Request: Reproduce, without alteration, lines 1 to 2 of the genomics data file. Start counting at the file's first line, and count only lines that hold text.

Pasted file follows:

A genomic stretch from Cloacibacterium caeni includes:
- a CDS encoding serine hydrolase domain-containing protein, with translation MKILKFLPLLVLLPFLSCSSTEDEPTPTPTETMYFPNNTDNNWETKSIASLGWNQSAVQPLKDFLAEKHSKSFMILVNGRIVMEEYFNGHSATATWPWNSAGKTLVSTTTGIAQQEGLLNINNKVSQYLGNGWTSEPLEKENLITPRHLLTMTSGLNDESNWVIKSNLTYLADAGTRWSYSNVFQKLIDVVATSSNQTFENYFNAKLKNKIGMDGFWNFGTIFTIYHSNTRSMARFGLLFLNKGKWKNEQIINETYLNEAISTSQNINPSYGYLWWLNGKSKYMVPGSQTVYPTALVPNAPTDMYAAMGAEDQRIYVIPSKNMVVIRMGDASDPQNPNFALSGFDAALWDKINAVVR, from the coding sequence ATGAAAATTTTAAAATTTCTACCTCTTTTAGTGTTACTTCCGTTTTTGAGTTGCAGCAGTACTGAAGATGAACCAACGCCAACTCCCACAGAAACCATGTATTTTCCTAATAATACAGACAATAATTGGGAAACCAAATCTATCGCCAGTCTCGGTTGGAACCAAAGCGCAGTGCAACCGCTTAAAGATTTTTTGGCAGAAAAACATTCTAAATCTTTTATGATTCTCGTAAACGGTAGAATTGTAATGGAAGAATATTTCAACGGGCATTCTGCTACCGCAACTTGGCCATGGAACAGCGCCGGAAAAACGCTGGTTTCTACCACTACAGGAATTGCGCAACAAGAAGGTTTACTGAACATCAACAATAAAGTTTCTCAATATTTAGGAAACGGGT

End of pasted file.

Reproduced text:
A genomic stretch from Cloacibacterium caeni includes:
- a CDS encoding serine hydrolase domain-containing protein, with translation MKILKFLPLLVLLPFLSCSSTEDEPTPTPTETMYFPNNTDNNWETKSIASLGWNQSAVQPLKDFLAEKHSKSFMILVNGRIVMEEYFNGHSATATWPWNSAGKTLVSTTTGIAQQEGLLNINNKVSQYLGNGWTSEPLEKENLITPRHLLTMTSGLNDESNWVIKSNLTYLADAGTRWSYSNVFQKLIDVVATSSNQTFENYFNAKLKNKIGMDGFWNFGTIFTIYHSNTRSMARFGLLFLNKGKWKNEQIINETYLNEAISTSQNINPSYGYLWWLNGKSKYMVPGSQTVYPTALVPNAPTDMYAAMGAEDQRIYVIPSKNMVVIRMGDASDPQNPNFALSGFDAALWDKINAVVR, from the coding sequence ATGAAAATTTTAAAATTTCTACCTCTTTTAGTGTTACTTCCGTTTTTGAGTTGCAGCAGTACTGAAGATGAACCAACGCCAACTCCCACAGAAACCATGTATTTTCCTAATAATACAGACAATAATTGGGAAACCAAATCTATCGCCAGTCTCGGTTGGAACCAAAGCGCAGTGCAACCGCTTAAAGATTTTTTGGCAGAAAAACATTCTAAATCTTTTATGATTCTCGTAAACGGTAGAATTGTAATGGAAGAATATTTCAACGGGCATTCTGCTACCGCAACTTGGCCATGGAACAGCGCCGGAAAAACGCTGGTTTCTACCACTACAGGAATTGCGCAACAAGAAGGTTTACTGAACATCAACAATAAAGTTTCTCAATATTTAGGAAACGGGT